Saying Goodbye to a Friend
GCBHS and the community recently lost a wonderful colleague and friend. As many of you know, Steve Goldsberry was the CEO for the Clermont Recovery Center (CRC). His experience and leadership were invaluable when GCBHS merged with CRC in 2014. While his plan was to retire soon-after, his passion and dedication lead him to continue serving as an executive leader for several years where he helped lead GCBHS in a significant expansion of addiction services. He eventually did retire in 2018 but remained as a valuable consultant to GCBHS. Steve passed away March 15th after a long illness.
According to current GCBHS President & CEO Jeff O'Neil, "Steve's experience and leadership were invaluable in assisting us to significantly expand our addiction services in Greater Cincinnati. He was a trailblazer, mentor and leader in addiction issues/services at the local, state and national levels. He will be greatly missed."
During his tenure in Clermont County, Steve worked very closely with the (now retired) Executive Director of the Mental Health and Recovery Board, Karen Scherra. Says Karen, "I had the privilege to work with Steve Goldsberry for over 25 years. His life experiences helped him to become a compassionate, creative and driven leader in the addiction field who was able to balance the needs of clients with the realities of the systems in which he worked and with whom he collaborated.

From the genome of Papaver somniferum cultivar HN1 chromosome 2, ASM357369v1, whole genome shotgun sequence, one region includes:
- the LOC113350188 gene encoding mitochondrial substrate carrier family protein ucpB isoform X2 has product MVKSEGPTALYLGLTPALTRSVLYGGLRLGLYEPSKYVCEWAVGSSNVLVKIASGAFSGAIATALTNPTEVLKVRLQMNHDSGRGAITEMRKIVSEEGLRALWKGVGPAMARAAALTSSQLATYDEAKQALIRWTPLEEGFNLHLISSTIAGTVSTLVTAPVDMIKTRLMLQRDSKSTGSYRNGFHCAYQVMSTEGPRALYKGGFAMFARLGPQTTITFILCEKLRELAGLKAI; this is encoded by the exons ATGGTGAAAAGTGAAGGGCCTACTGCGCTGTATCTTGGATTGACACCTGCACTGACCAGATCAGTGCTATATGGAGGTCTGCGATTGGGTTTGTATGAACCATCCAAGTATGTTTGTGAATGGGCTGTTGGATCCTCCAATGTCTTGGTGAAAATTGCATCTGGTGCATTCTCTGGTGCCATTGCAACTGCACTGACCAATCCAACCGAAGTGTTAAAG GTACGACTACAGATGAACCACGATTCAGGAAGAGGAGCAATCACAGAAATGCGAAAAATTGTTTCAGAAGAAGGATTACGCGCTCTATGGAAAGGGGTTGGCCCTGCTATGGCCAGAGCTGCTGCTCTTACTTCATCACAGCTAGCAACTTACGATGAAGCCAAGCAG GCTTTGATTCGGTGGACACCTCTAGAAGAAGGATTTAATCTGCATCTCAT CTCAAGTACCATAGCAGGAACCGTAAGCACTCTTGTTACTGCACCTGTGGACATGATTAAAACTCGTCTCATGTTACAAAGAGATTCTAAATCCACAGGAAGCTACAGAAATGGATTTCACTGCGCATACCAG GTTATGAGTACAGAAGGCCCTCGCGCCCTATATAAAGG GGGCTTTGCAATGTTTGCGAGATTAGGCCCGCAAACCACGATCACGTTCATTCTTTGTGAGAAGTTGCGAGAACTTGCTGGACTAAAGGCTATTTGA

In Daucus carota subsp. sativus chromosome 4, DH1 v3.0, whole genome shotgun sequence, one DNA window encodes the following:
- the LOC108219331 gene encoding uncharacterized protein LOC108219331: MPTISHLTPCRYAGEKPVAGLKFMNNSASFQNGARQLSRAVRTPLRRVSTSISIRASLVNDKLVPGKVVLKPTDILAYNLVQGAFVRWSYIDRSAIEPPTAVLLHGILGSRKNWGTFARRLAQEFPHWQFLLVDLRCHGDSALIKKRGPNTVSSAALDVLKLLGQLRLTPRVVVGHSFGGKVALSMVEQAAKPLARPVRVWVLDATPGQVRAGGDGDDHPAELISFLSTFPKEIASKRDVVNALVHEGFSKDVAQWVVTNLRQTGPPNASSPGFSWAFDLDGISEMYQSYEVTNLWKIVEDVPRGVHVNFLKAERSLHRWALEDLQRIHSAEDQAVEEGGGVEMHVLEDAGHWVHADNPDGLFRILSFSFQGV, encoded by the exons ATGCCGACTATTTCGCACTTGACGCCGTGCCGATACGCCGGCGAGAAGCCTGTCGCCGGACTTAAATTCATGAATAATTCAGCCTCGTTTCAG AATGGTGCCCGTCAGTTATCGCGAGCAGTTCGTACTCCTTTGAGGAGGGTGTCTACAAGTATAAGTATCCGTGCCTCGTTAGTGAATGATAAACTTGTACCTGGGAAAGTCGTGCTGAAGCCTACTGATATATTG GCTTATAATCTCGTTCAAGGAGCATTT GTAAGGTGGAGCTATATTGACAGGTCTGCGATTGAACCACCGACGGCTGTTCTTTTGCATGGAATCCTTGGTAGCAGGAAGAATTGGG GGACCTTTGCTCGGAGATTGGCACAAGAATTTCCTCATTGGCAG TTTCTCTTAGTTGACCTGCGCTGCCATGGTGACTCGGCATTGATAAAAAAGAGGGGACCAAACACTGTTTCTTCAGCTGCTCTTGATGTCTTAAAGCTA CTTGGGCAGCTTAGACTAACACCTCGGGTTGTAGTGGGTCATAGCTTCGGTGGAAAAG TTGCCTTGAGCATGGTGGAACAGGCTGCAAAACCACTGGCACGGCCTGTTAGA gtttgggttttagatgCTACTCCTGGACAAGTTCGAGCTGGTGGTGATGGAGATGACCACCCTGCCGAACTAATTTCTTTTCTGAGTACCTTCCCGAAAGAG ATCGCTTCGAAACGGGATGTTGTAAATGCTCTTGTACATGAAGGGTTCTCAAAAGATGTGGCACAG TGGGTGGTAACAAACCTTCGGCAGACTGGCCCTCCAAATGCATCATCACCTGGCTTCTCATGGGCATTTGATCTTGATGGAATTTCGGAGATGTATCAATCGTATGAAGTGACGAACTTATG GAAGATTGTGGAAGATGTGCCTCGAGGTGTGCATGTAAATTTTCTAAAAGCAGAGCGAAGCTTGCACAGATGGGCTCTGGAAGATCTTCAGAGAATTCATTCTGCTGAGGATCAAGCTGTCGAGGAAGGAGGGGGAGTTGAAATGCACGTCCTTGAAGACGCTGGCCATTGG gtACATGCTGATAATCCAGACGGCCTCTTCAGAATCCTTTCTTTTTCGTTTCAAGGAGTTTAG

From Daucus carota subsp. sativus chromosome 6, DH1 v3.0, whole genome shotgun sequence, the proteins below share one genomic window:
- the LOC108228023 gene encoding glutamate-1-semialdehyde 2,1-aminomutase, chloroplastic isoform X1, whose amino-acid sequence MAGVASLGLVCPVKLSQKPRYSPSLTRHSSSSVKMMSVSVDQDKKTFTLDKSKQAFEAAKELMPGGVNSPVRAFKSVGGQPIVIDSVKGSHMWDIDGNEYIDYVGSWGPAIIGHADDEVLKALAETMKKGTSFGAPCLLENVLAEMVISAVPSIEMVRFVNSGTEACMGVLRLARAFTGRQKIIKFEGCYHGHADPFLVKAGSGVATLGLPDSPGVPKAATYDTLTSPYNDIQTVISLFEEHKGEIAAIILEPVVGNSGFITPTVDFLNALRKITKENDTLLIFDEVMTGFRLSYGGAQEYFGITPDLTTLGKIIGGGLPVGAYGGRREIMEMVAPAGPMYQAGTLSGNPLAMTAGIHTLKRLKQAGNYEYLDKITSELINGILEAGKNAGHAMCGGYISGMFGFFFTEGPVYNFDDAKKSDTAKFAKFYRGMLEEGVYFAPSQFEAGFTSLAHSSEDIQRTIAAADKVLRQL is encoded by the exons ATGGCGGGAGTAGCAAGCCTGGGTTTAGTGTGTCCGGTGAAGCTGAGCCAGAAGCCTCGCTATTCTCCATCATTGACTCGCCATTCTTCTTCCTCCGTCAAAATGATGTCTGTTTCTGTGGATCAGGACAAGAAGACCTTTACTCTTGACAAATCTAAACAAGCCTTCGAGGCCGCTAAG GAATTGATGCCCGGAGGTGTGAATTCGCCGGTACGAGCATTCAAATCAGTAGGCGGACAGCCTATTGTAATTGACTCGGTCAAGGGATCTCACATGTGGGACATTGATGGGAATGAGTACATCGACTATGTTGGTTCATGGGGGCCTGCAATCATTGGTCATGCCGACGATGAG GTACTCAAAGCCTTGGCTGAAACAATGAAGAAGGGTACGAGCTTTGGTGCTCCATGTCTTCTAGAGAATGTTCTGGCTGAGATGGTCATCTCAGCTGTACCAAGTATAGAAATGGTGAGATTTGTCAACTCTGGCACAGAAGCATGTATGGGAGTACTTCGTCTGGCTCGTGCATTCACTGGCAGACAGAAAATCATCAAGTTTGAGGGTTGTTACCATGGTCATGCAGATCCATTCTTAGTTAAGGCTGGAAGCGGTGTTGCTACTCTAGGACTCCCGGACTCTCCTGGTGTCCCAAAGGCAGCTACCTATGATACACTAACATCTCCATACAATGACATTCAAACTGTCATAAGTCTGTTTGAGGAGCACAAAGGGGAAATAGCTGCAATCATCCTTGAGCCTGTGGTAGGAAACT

Steve earned his Masters in Social Work from the University of Kentucky but initially started college studying agriculture and eventually became a Master Gardener. Many staff including Tammy Altman a long-time employee in our Batavia office, remembers sharing their love of gardening and swapping seeds with Steve every spring. "He had a beautiful garden at his home", she says, "and he helped start a community garden for our adolescent youth program."
Steve also loved music and played guitar which led him to encourage staff to use any and all tools available that could potentially resonate with a client. According to Alicia Fine, Sr. VP of Clermont County Behavioral Health Services, "Steve had the ability to see things people didn't see in themselves and he found a way to bring that to the forefront."
Staff who worked for Steve before and after the merger said he never stopped wanting to improve himself, the agency, or staff. He was always aware that no matter how good we were, we could always do more. Many felt he postponed his retirement because he didn’t want to stop until he could help as many people as possible.
Steve kept in touch with many of our staff after his retirement, including Tammy Altman. "I talked to him recently about gardening. He mentioned that he had started his seeds this spring. He never lost his passion for the things he truly loved."
GCBHS celebrates Steve and all of his wonderful contributions. Our thoughts and prayers remain with his family during this difficult time.